The folks over at Packt Publishing noticed that I sling some Inkscape tutorials around here, and contacted me asking if I'd be interested in reviewing an Inkscape book. They flipped me a free ebook copy for review purposes. Well, sure, I'm game!
Now, I'm a salty veteran at Inkscape. It's been one of the main tools in my graphics arsenal almost since the first release. Not only have I drawn hobby-level artwork in Inkscape, but I've also used it in professional-level graphic design in my freelance career whenever somebody needs an icon set or whatnot. So it's about time I read the full guide, isn't it?
Of course, one catch with reading about Inkscape is that I invariably open Inkscape while I'm reading about it, and then I check out features described in the guide to see how a new user would follow along, and then I end up playing with Inkscape, because its design is so good that you just can't resist idle doodling.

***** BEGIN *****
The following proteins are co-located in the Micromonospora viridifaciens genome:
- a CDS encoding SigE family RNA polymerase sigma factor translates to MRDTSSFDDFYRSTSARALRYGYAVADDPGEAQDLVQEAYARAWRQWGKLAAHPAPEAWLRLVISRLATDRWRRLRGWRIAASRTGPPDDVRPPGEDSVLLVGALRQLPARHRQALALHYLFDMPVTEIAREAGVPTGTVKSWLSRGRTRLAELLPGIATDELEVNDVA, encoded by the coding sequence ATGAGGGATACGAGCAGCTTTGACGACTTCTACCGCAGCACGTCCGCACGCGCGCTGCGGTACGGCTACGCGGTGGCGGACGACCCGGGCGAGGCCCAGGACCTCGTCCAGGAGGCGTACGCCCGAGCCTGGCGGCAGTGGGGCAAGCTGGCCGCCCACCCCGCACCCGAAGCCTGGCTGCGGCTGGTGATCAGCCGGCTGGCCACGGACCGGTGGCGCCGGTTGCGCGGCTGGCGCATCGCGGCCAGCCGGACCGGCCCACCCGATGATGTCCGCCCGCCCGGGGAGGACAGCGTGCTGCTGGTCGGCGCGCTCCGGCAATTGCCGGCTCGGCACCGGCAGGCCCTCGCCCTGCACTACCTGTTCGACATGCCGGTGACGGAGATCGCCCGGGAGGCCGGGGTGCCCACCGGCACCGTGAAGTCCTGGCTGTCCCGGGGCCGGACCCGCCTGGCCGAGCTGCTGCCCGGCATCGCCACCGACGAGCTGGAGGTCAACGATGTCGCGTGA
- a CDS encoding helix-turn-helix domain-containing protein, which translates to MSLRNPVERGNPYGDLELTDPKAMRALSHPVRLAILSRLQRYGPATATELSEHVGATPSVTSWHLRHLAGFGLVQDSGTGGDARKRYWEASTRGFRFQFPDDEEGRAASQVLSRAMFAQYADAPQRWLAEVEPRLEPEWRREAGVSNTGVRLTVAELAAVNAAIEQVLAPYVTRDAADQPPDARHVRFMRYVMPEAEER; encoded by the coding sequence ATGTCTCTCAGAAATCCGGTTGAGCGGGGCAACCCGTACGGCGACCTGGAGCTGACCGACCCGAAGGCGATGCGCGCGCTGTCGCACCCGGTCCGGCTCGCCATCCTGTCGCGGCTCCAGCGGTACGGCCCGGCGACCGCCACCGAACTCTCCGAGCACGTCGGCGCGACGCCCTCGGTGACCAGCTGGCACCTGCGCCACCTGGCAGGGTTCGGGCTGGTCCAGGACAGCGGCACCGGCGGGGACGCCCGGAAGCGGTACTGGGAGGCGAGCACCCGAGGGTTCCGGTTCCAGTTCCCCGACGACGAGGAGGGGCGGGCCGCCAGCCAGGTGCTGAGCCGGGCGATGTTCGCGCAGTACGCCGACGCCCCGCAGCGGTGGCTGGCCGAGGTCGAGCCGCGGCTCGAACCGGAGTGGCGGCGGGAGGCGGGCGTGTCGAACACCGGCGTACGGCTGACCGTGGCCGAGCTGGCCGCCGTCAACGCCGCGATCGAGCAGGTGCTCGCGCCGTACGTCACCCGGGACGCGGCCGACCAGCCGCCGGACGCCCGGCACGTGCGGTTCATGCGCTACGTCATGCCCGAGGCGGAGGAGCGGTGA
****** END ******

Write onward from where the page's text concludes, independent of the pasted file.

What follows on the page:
So this review got a bit delayed...
Now, the real test of a software guide is, did I learn anything from it? And I did pick up a couple of tricks I didn't know about before. Inkscape Beginner's Guide is very good at providing clear, step-by-step instructions and pacing everything so that even the rawest new user can follow along.
An example of pacing:
By launching through a tutorial and then explaining afterwards what the point was, it helps the user to retain the information. This is an example of one of those cognitive theories you read about, though I'm not up to Wiki-fishing for it aat the moment.
The emphasis is on "beginner" here, so even some of the advanced tools aren't addressed in favor of being the gentlest possible introduction. The guide also keeps the technobabble to a minimum in a fresh, clear writing style that only explains what's absolutely necessary. It also provides a few nice examples for laying out a postcard, web page, brochure, and other practical applications for office-level work. I wouldn't hesitate to recommend it for the new user.
For myself, I'd love to see an advanced guide. Perhaps someday, I will be the person to write it.
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